The picking type Pick-by-Robot means the picking of goods, carried out by so-called perception-controlled logistics robots – without human intervention. Perception-controlled logistics robots are a further development of autonomous systems that previously transported pallets (such as Europool pallets) or crates automatically. Since these are not rigid or permanently installed system robots (see example video), complex manual processes within intralogistics can be flexibly automated (order peaks).

In Germany, the picking method Pick-by-Robot was first presented at the German Logistics Congress in Munich in 2015. At that time it was the company Magazino, which presented a completely new variant of order picking with the robot type ‘TORU’.

Pick-by-Robot in practice

Instead of a warehouse worker or order picker who takes the goods from the respective storage compartment (pick) or the semi-automated variant where the goods are transported from the storage location to the warehouse worker by means of conveyors, Pick-by-Robot is a fully automated method. The individual items are gripped directly by a mobile shelf robot. The robot is connected to the warehouse management system (WMS) or host (ERP system) via WLANand receives the picking order directly from one of these systems. As a rule, several picks are digitally compiled for a tour and processed independently.

Example TORU / TORU-Cube

The perception-controlled logistics robot TORU moves close to the shelf and grips the required object directly from the shelf or pulls the required carton towards itself. The work step is supported by the extending tray. The goods taken from the shelf are then temporarily stored within the robot in variable storage compartments (see video).


If, on the other hand, he has to remove goods from a mixed carton, he is supported by the 2D and 3D cameras built into the gripper arm. They scan, on the basis of 3D computer vision, first the entire shelf contents and after a successful comparison with the database, the so-called matching, only the sought-after good is taken from the box. With the rotatable lifting column, TORU can reach objects at a height of ten centimetres up to 209 centimetres. He then stores the picked objects, as mentioned above, in his integrated rack and takes the removed goods directly to a shipping or collection station.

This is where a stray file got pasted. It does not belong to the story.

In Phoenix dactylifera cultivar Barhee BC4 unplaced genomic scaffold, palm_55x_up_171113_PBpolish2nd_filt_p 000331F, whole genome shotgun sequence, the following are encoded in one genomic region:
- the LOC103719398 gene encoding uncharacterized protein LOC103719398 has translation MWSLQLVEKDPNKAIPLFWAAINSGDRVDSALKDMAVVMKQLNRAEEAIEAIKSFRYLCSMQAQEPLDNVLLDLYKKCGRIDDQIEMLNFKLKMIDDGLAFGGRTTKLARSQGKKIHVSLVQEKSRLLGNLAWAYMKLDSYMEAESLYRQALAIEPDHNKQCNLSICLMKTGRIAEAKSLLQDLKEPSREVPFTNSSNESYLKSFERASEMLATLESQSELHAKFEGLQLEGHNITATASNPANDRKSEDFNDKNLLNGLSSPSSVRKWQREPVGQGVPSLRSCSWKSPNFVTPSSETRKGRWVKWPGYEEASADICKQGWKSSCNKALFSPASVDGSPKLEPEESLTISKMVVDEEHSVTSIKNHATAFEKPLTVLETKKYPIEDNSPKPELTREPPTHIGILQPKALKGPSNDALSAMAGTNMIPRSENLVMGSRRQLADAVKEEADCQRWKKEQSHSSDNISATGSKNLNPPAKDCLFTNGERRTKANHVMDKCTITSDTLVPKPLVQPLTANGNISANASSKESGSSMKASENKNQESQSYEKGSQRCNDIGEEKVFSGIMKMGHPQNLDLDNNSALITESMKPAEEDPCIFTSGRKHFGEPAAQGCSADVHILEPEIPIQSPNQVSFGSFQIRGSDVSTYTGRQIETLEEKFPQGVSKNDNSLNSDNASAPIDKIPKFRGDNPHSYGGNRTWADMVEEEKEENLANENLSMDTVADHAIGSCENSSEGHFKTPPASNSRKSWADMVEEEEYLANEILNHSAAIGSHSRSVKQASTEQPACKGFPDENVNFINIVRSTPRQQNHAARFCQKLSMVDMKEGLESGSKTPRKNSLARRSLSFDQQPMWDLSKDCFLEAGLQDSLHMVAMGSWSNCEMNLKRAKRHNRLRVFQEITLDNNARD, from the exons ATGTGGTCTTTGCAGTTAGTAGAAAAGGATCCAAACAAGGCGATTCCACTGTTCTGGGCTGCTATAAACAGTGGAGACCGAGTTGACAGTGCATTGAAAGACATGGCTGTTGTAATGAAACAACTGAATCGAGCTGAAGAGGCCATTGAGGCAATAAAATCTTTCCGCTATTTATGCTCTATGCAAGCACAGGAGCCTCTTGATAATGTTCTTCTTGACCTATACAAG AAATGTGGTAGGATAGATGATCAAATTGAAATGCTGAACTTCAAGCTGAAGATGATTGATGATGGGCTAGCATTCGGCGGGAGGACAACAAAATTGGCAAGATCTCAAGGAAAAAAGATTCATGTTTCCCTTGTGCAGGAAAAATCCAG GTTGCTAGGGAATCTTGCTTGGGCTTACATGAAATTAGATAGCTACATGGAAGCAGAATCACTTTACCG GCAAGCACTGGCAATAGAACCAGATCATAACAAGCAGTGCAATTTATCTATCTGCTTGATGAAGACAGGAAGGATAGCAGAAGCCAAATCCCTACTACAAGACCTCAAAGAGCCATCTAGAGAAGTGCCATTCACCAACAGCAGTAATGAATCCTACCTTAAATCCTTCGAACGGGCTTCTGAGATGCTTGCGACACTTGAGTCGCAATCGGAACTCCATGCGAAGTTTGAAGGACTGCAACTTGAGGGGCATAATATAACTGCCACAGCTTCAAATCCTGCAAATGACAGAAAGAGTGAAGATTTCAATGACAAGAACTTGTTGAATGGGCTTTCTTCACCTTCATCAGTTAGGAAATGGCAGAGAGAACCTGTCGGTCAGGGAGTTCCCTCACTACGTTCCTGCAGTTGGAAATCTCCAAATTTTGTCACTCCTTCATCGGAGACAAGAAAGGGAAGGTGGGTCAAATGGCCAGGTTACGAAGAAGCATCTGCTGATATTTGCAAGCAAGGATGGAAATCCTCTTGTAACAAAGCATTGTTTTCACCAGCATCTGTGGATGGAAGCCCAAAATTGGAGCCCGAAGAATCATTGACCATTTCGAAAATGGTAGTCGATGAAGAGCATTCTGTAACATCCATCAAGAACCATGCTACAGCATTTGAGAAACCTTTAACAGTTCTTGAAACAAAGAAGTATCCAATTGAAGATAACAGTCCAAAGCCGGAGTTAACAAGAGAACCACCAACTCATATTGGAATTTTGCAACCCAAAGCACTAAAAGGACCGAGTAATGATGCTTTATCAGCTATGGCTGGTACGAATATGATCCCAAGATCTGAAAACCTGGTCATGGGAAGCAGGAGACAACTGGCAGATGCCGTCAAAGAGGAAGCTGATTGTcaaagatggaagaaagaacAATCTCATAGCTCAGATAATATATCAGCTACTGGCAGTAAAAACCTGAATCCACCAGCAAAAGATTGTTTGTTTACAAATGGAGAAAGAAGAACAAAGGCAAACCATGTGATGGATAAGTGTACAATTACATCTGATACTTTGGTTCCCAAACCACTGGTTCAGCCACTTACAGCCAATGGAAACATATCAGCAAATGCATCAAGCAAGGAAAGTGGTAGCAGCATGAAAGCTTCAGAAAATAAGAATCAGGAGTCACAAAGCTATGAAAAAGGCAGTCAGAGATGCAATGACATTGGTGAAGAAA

The perception-controlled picking robot from Magazino is supported by cameras and sensors.
The extendable tray supports the picking robot in picking its orders. (Image: Magazino)
Pick-by-Robot - more and more solutions are aimed at autonomous vehicles used in logistics.
Magazino’s Toru is able to work with several picking robots at the same time; even humans are allowed to operate in its vicinity. (Image: Magazino)

Important: Numerous sensors support the perception-controlled picking robot in working parallel to humans in the same work area, thus ensuring flexible automation of previously manual work steps.

However, there are also pick-by-robot examples where the goods are automatically fed to the robot via the conveyor system, stored on trays or boxes. The SSI Robo-Pick (see video) or the AutoPiQ from Swisslog (see picture) are either permanently installed or have a mobile substructure. Disadvantage: Although up to 2,400 picks per hour are possible with such systems, these order picking systems cannot be used flexibly due to the dependence of the permanently installed conveyor technology.



AutoPiQ - the mobile picking station from SwissLog. The goods arrive automatically at the robot.
The AutoPiQ mobile picking station is one way to make permanently installed conveyor technology more flexible. (Image: Presse Swisslog)


For more information about picking, see also the articles Pick-by-Vision and Pick-by-Scan.

Also available in Deutsch (German)